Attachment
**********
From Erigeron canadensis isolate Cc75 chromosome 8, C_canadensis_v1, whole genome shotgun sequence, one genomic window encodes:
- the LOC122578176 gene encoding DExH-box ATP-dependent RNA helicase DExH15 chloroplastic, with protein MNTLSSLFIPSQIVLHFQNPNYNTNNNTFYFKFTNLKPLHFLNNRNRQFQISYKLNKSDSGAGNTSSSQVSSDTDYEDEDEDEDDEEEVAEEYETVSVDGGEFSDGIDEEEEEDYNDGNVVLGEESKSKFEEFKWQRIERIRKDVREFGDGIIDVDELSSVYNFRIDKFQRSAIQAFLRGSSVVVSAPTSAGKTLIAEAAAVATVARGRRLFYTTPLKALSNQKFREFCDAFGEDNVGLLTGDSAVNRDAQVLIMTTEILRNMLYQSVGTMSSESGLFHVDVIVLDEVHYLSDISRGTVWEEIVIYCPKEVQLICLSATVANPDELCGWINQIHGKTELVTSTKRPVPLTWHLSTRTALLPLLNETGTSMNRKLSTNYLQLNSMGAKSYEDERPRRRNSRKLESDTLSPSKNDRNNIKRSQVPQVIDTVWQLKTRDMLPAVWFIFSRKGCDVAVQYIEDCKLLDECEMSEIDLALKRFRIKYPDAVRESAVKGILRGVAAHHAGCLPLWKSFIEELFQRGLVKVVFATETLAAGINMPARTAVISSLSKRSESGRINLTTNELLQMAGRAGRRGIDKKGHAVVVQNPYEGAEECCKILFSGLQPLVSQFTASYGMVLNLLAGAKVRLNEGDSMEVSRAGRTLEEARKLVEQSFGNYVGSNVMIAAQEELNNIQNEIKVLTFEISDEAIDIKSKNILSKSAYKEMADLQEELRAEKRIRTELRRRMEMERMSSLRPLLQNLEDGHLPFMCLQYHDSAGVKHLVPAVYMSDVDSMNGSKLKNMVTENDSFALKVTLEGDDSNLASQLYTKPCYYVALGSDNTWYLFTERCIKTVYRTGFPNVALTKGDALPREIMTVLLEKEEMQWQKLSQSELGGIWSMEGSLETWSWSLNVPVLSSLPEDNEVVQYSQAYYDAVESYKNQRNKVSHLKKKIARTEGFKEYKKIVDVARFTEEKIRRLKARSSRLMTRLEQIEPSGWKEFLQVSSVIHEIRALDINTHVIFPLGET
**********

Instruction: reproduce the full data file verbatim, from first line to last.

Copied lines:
From Erigeron canadensis isolate Cc75 chromosome 8, C_canadensis_v1, whole genome shotgun sequence, one genomic window encodes:
- the LOC122578176 gene encoding DExH-box ATP-dependent RNA helicase DExH15 chloroplastic, with protein MNTLSSLFIPSQIVLHFQNPNYNTNNNTFYFKFTNLKPLHFLNNRNRQFQISYKLNKSDSGAGNTSSSQVSSDTDYEDEDEDEDDEEEVAEEYETVSVDGGEFSDGIDEEEEEDYNDGNVVLGEESKSKFEEFKWQRIERIRKDVREFGDGIIDVDELSSVYNFRIDKFQRSAIQAFLRGSSVVVSAPTSAGKTLIAEAAAVATVARGRRLFYTTPLKALSNQKFREFCDAFGEDNVGLLTGDSAVNRDAQVLIMTTEILRNMLYQSVGTMSSESGLFHVDVIVLDEVHYLSDISRGTVWEEIVIYCPKEVQLICLSATVANPDELCGWINQIHGKTELVTSTKRPVPLTWHLSTRTALLPLLNETGTSMNRKLSTNYLQLNSMGAKSYEDERPRRRNSRKLESDTLSPSKNDRNNIKRSQVPQVIDTVWQLKTRDMLPAVWFIFSRKGCDVAVQYIEDCKLLDECEMSEIDLALKRFRIKYPDAVRESAVKGILRGVAAHHAGCLPLWKSFIEELFQRGLVKVVFATETLAAGINMPARTAVISSLSKRSESGRINLTTNELLQMAGRAGRRGIDKKGHAVVVQNPYEGAEECCKILFSGLQPLVSQFTASYGMVLNLLAGAKVRLNEGDSMEVSRAGRTLEEARKLVEQSFGNYVGSNVMIAAQEELNNIQNEIKVLTFEISDEAIDIKSKNILSKSAYKEMADLQEELRAEKRIRTELRRRMEMERMSSLRPLLQNLEDGHLPFMCLQYHDSAGVKHLVPAVYMSDVDSMNGSKLKNMVTENDSFALKVTLEGDDSNLASQLYTKPCYYVALGSDNTWYLFTERCIKTVYRTGFPNVALTKGDALPREIMTVLLEKEEMQWQKLSQSELGGIWSMEGSLETWSWSLNVPVLSSLPEDNEVVQYSQAYYDAVESYKNQRNKVSHLKKKIARTEGFKEYKKIVDVARFTEEKIRRLKARSSRLMTRLEQIEPSGWKEFLQVSSVIHEIRALDINTHVIFPLGET